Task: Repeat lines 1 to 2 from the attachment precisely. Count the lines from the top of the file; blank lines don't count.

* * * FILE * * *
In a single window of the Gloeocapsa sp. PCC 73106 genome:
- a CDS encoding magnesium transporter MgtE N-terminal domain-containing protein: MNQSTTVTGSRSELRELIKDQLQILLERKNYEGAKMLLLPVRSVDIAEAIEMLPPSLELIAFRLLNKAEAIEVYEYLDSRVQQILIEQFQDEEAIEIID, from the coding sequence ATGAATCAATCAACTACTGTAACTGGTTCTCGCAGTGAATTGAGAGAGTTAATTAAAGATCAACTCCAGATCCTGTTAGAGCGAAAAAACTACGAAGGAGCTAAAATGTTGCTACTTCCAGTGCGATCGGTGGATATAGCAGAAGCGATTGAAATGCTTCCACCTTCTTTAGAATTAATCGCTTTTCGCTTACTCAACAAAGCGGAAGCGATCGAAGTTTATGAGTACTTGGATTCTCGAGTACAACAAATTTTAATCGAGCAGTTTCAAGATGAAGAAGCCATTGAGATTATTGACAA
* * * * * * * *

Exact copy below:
In a single window of the Gloeocapsa sp. PCC 73106 genome:
- a CDS encoding magnesium transporter MgtE N-terminal domain-containing protein: MNQSTTVTGSRSELRELIKDQLQILLERKNYEGAKMLLLPVRSVDIAEAIEMLPPSLELIAFRLLNKAEAIEVYEYLDSRVQQILIEQFQDEEAIEIID, from the coding sequence ATGAATCAATCAACTACTGTAACTGGTTCTCGCAGTGAATTGAGAGAGTTAATTAAAGATCAACTCCAGATCCTGTTAGAGCGAAAAAACTACGAAGGAGCTAAAATGTTGCTACTTCCAGTGCGATCGGTGGATATAGCAGAAGCGATTGAAATGCTTCCACCTTCTTTAGAATTAATCGCTTTTCGCTTACTCAACAAAGCGGAAGCGATCGAAGTTTATGAGTACTTGGATTCTCGAGTACAACAAATTTTAATCGAGCAGTTTCAAGATGAAGAAGCCATTGAGATTATTGACAA